Your first trip to Weight Watchers includes an enrollment fee, some paperwork, and your first weigh-in. They give you a little book that kind of looks like an old-fashioned savings account passbook, and you bring it each week so they can record your attendance, weight, and payment. They keep the same info at the meeting site on a card in a big box. For one of the world's most popular weight-loss plans, it's all very quaint and so 1970s, with the hand-written system and monthly pass mailings.
Our meeting leader was very outgoing and grandmotherly, in that modern way that includes wearing cute t-shirts and sneakers. Although mom and I don't consider ourselves "joiners," she quickly had us in the mix reporting on foods we had trouble controlling (me: sandwiches; mom: chips 'n queso) and reasons we'd like to lose weight. After the meeting, she welcomed mom and me and taught us the system.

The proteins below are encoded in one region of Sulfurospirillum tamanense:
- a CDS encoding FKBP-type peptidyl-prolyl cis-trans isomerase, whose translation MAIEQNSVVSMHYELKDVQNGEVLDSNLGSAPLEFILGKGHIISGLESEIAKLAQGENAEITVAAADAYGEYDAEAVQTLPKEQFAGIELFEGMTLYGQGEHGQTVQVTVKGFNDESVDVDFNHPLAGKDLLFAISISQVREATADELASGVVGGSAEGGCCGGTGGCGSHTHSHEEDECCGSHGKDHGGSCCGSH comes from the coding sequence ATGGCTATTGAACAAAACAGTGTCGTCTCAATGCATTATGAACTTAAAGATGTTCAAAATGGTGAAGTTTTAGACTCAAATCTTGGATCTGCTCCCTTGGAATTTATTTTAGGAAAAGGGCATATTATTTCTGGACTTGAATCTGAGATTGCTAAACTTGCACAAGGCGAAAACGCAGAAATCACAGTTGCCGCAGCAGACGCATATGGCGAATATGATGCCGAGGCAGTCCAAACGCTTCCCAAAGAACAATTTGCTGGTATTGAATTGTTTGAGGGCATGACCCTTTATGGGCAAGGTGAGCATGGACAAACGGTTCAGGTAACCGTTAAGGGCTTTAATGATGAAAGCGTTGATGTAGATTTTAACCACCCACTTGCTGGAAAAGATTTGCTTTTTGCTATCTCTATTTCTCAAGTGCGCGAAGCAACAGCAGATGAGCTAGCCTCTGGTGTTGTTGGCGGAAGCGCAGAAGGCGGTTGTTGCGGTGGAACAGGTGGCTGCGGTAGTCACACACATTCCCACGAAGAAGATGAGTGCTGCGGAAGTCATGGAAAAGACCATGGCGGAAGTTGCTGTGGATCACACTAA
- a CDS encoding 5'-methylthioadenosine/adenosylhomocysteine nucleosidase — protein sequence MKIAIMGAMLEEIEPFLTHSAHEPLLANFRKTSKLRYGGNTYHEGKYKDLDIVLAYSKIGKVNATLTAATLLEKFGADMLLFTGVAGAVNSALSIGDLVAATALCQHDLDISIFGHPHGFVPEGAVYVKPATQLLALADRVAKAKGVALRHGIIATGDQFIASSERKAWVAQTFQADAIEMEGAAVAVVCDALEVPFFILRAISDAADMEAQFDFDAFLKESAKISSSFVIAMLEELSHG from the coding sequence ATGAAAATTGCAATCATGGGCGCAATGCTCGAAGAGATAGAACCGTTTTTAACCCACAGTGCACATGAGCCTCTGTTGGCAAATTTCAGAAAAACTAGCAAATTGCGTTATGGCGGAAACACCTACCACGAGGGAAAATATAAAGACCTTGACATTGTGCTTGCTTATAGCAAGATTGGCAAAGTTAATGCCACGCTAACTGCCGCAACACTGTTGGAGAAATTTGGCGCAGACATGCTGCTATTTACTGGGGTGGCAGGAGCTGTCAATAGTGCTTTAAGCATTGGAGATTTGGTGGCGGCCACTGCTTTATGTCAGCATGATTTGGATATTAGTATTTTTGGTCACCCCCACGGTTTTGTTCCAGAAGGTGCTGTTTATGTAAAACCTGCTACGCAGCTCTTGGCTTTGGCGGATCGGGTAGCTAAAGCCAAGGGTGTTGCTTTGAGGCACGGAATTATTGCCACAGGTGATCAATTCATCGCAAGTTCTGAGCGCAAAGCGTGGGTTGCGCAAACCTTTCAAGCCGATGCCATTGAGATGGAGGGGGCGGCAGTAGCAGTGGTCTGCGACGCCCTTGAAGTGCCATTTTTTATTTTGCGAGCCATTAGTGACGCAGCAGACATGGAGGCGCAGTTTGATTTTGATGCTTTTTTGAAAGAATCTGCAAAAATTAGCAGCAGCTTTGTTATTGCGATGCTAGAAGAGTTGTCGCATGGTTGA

In addition to the ubiquitous POINTS (Flex) Plan, there was a new Core Plan that reminded me a little of South Beach. Mom and I both decided to stick with POINTS for now. We're both generally bigger fans of portion control, because we'd rather have smaller quantities of yummy foods than unlimited amounts of, well, healthy ones. Our leader found our daily POINT allowance and explained the system. Mom was a little miffed that she got less POINTS than me, so I told her to get fat if she wanted more. She demurred.
After the meeting, we headed straight for the grocery store to stock up on new diet food. Neither one of us usually cooks for ourselves, so we bought pretty much every variety of Smart Ones and Lean Cuisine frozen entree, all the new Weight Watchers muffins and little cakes, and controlled-portion snacks like the 100-calorie chip bags. My haul looked exactly like what a fat person would eatchocolate cake, cheesy chicken paninis, Doritosexcept each had a manageable POINT total. Would I lose weight on a diet of chips and chocolate? Only time would tell...
Current weight: 187